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"Weak" Strengths

Romans 1-3 shows us that we are all equal under sin. Paul begins with Gentiles who are guilty of blatant disobedience (1:18-32). He then pronounces those guilty of counterfeit obedience (2:1-16). Then in Romans 2:17-29, Paul, a Hebrew of Hebrews, goes after his own people the Jews.  He tells them that what they (and we) would consider strengths – are not what make us approved before God.

17 Now you, if you call yourself a Jew; if you rely on the law and boast in God; 18 if you know his will and approve of what is superior because you are instructed by the law; 19 if you are convinced that you are a guide for the blind, a light for those who are in the dark, 20 an instructor of the foolish, a teacher of little children, because you have in the law the embodiment of knowledge and truth….”   Romans 2:17-20  NIV


The structure of Rom 2:17-20 consists of six main verbs: (1) call, (2) rely, (3) boast, (4) know, (5) approve, and (6) are convinced. This six-fold framework details a proud self-righteousness that we can all be guilty of, not just the Jews.

Strengths That Are Not Strong Enough….

What We Call Ourselves.  We cannot assume if people wear a certain label, that label is informative or proof of anything. Calling ourselves "Christians" does not make us righteous.

What We Rely On.  We can believe that putting our confidence in the writings in the New Testament will make us righteous before God.  Having no creed other than the Bible or saying that we “speak where the Bible speaks and are silent where the Bible is silent” does not create within us a new life.

Who We Boast About.  …even if who we are boasting about is God.  We can declare all day the power and existence of God and be no closer to salvation than the demons referenced by James.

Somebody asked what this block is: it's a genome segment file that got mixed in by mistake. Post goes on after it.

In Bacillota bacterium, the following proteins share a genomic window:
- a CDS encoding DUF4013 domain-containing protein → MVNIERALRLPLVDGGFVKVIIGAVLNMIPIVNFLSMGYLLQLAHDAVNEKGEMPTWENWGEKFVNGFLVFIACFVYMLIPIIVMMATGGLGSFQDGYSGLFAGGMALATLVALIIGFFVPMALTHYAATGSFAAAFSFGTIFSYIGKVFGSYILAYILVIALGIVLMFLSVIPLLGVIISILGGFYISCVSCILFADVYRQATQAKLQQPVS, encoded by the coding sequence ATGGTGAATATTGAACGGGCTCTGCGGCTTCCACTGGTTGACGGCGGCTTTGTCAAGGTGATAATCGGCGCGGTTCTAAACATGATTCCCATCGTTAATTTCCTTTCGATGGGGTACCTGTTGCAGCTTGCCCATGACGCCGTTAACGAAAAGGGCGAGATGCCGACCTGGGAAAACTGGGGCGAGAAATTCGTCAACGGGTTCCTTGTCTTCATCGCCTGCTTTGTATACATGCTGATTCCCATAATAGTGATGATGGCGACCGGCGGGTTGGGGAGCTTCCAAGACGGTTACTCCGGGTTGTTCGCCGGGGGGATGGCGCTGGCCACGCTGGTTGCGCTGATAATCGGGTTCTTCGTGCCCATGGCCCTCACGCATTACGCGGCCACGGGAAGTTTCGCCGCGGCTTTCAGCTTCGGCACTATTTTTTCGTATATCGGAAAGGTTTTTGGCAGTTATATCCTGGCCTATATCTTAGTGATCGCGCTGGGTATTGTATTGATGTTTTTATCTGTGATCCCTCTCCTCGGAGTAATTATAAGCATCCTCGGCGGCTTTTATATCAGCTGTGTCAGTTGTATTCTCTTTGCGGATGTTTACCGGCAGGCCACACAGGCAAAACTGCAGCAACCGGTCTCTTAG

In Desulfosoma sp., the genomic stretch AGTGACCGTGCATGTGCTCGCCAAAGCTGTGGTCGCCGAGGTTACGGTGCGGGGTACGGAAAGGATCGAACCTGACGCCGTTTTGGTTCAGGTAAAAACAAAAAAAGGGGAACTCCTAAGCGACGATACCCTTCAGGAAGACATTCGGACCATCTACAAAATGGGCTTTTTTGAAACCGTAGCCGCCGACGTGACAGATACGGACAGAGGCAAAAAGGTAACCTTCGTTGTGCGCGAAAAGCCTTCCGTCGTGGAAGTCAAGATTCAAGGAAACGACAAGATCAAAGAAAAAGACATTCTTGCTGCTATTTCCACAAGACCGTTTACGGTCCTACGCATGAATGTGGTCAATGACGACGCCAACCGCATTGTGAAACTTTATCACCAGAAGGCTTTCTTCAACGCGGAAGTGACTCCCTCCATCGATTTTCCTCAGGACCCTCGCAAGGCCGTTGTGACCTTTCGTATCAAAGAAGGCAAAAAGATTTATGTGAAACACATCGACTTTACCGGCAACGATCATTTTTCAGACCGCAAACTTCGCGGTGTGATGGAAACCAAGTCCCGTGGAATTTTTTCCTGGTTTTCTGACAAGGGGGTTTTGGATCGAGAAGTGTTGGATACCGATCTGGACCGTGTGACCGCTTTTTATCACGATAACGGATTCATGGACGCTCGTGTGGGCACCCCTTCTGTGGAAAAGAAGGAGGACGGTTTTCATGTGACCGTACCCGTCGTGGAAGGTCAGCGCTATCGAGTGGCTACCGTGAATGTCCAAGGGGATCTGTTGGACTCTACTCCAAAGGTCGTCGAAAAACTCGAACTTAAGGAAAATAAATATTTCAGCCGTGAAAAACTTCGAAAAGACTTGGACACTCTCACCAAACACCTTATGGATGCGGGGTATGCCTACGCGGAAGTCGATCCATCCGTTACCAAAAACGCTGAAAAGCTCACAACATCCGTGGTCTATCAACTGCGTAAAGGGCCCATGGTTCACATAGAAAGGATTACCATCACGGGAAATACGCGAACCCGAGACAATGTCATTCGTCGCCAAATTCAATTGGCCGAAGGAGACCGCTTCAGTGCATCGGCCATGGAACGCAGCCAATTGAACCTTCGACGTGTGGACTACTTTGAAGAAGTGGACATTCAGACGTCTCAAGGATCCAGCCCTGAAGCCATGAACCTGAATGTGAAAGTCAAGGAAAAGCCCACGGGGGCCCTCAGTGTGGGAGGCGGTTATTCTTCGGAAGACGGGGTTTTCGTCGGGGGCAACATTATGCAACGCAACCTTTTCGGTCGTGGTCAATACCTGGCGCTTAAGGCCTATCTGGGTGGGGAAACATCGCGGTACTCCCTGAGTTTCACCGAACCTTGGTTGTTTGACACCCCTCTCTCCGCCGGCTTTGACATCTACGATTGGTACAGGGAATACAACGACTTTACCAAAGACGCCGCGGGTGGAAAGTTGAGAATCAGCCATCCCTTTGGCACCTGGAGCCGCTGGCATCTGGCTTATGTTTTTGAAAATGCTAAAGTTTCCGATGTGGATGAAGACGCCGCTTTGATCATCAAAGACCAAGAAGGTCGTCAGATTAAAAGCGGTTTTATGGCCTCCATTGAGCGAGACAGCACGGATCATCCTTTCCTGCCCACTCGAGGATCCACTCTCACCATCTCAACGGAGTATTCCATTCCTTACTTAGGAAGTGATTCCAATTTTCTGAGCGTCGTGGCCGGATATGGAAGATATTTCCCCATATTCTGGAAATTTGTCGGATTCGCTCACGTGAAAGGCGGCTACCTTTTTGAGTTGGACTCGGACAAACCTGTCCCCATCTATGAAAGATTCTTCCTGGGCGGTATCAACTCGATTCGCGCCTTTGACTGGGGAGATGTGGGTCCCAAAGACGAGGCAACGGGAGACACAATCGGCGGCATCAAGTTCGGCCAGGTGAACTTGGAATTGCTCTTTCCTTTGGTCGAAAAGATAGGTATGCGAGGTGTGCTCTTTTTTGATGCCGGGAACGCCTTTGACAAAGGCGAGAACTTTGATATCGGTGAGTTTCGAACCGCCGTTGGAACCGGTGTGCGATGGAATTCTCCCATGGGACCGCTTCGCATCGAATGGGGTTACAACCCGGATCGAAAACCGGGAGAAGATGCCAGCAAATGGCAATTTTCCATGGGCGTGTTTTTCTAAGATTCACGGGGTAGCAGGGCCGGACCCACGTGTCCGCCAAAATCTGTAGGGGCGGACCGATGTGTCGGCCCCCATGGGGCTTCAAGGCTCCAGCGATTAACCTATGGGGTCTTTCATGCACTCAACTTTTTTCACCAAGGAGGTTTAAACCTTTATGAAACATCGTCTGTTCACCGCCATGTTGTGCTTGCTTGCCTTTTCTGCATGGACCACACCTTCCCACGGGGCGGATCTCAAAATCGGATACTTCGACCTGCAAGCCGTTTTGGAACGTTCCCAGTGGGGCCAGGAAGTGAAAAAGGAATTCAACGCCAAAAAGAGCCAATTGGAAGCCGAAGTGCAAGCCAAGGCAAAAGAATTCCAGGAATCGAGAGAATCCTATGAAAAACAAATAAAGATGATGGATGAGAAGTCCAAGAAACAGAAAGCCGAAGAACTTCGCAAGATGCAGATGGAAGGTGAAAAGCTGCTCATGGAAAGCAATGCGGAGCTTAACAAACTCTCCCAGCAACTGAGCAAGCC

What We Know. Knowing God’s will does not save us. This sounds counterintuitive, but it is true.  Being able to recite the entire Bible by memory does not and cannot save us.

What We Approve.  We may agree to things that are right; we may approve of things that, in reality, are excellent. We can claim and approve all sorts of excellent things, search out scriptural validation for our every practice, and yet still be sinners and apostates.

What We Are Convinced Of (and Teach).  We may know the truth and we may teach the truth, but still end as condemned as those who did great works in His name whom Christ never knew (cf. Matt 7:21)

I may call myself a Christian. I may brag about or claim all kinds of things. I may be proud of what I approve, what I've learned and what I teach. These matters, however, do not constitute the main issue between us and God.

The Issue Is How We Live…

Continuing in Romans 2, we read:  21 you, then, who teach others, do you not teach yourself? You who preach against stealing, do you steal? 22 You who say that people should not commit adultery, do you commit adultery? You who abhor idols, do you rob temples? 23 You who boast in the law, do you dishonor God by breaking the law? 24 As it is written: “God’s name is blasphemed among the Gentiles because of you.” Romans 2:21-24 NIV

And the Content of Our Hearts…

29 No, a person is a Jew who is one inwardly; and circumcision is circumcision of the heart, by the Spirit, not by the written code. Such a person’s praise is not from other people, but from God. Rom 2:29 NIV


Notice the last phrase in verse 29: "whose praise is not from men but from God."  What we should seek is God's approval!

I may call myself a Christian, be a teacher of good things, serve my congregation, and receive the approval of the members - but the issue is my actions and the content of my heart! The issue is living the truth outwardly and inwardly.

Because of Jesus Christ, we can have God's approval. Left to our own power to reform and live right - God's approval would escape our grasp. But the good news is, because Jesus lived, died and was raised from the dead…we can be brought out of sin, into righteousness, where we enjoy God's approval. Not by our strengths, but by Christ’s. 

Eric Hellinger